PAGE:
Should Some Games Just Be Movies Instead?
Posted on Tuesday, July 2 @ 10:10:00 PST by Alex_Osborn
After playingThe Last of Us(and absolutely loving it, mind you) I was struck with a question that I can't seem to get out of my mind: Would Naughty Dog's latest tale have been better off as a film? I've wrestled with this query for several days now and have come to the conclusion that yes, it may very well have been a movie instead.
In an effort to keep this spoiler-free, I'm going to dance around the plot at bit, so don't worry if you haven't yet played or finished the game. I'm sure you are all aware thatThe Last of Usis a highly cinematic game with a deep story filled with complex and fully realized characters. This is hands down the reason why the game has been getting so many glowing reviews from critics and gamers alike, and all of these aspects could easily have been conveyed in a movie.
Now I know what you are thinking: What about the interactive elements, Alex? Surely they play a major role in creating tension and engrossing the player on an emotional level. To that I say: Yes they do to a degree, but the bulk of that emotional engagement comes from either well-crafted cutscenes, or bits of dialog that are injected into the background when you are exploring, scavenging, or fighting—both of which would naturally fit within a film.
That said, fending off a group of hostile foes with limited ammo or sneaking past a handful of clickers had my palms sweating, so there is a case to be made for the interactive element. But couldn't that all be achieved with solid direction and acting in a movie? After all, the player is merely a spectator in the game's plot, watching it all unfold. There is very little player agency in the narrative itself, as Naughty Dog's approach to linear storytelling doesn't leave room for such a thing.
But enough aboutThe Last of Us. Let's take a look at another recently released game,BioShock Infinite. When we all finished that game, were we talking about the gameplay or our own personal experiences within the game world? No. We were discussing the plot, the crazy ending, and how to make sense of it all. Again, the narrative is the main draw of the experience, with the action segments serving a mere filler between plot points. When I think back on my time with either game, the choices/actions I made don't immediately come to mind, but rather the story that the developers presented to me. As such, I have a tough time calling these experiences "games" in the traditional sense.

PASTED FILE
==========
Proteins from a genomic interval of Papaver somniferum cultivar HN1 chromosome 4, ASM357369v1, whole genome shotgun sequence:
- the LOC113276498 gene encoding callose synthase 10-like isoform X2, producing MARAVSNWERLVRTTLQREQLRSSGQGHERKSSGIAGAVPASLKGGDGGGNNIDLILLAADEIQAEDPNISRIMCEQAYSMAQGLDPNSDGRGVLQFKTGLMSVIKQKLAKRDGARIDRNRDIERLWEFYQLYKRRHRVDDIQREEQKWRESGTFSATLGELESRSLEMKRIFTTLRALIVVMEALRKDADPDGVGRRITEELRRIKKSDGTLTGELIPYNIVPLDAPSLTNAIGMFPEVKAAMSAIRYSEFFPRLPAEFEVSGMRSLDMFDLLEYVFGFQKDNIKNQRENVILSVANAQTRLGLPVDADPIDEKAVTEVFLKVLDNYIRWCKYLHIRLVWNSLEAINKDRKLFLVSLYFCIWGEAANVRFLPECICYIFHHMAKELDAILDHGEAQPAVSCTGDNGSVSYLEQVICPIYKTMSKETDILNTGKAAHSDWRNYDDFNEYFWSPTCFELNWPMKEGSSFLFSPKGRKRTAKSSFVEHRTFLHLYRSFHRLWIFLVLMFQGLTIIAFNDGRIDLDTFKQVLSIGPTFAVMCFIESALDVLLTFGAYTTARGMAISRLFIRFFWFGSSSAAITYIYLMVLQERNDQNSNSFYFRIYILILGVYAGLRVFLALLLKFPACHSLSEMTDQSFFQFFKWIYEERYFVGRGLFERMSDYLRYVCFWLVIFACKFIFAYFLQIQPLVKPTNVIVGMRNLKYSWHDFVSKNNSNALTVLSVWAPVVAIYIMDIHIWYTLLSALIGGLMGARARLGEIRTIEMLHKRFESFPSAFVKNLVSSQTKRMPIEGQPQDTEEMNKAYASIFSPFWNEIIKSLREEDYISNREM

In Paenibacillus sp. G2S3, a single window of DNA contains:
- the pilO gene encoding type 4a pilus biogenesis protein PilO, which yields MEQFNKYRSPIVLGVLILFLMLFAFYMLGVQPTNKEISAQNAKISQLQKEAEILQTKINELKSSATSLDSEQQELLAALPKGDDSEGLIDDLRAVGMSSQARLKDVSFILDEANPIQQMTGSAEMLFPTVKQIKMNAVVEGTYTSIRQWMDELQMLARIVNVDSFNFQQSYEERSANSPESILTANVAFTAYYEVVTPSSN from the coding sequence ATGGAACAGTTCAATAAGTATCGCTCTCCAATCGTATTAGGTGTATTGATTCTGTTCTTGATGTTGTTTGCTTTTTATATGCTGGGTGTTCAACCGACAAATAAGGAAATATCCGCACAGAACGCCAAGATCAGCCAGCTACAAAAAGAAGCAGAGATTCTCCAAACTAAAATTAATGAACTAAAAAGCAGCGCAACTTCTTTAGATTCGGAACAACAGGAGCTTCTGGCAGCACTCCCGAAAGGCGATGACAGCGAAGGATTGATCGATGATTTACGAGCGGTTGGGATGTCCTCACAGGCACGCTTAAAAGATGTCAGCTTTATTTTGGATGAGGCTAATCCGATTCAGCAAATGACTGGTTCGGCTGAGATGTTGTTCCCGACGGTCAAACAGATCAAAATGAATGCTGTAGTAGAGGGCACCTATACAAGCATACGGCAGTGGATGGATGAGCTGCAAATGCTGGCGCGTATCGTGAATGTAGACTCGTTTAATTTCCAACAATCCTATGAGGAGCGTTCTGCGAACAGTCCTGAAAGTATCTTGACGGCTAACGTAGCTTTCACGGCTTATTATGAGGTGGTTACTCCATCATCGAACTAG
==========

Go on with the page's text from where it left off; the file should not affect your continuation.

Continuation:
Now I don't want to go off on a tangent on semantics, so I'll throw out one final example. One that I think makes an excellent case for game-based narratives. Thatgamecompany'sJourneytells a story that simply wouldn't translate to a feature film. However, that doesn't mean it was any less emotional or relevant as a narrative. In many ways it is the epitome of storytelling in a way that only a game can do. It's not about deciding between a handful of predetermined paths like Telltale'sThe Walking DeadorBioWare's Mass Effectseries, it's about the sheer experience you have as you push forward to your final goal. It's linear, but the abstract nature and seamless integration of multiplayer inJourneymakes it one of the most emotionally engaging stories of all time.
There are loads of other games I'd love to discuss and dissect (Shadow of the Colossus,
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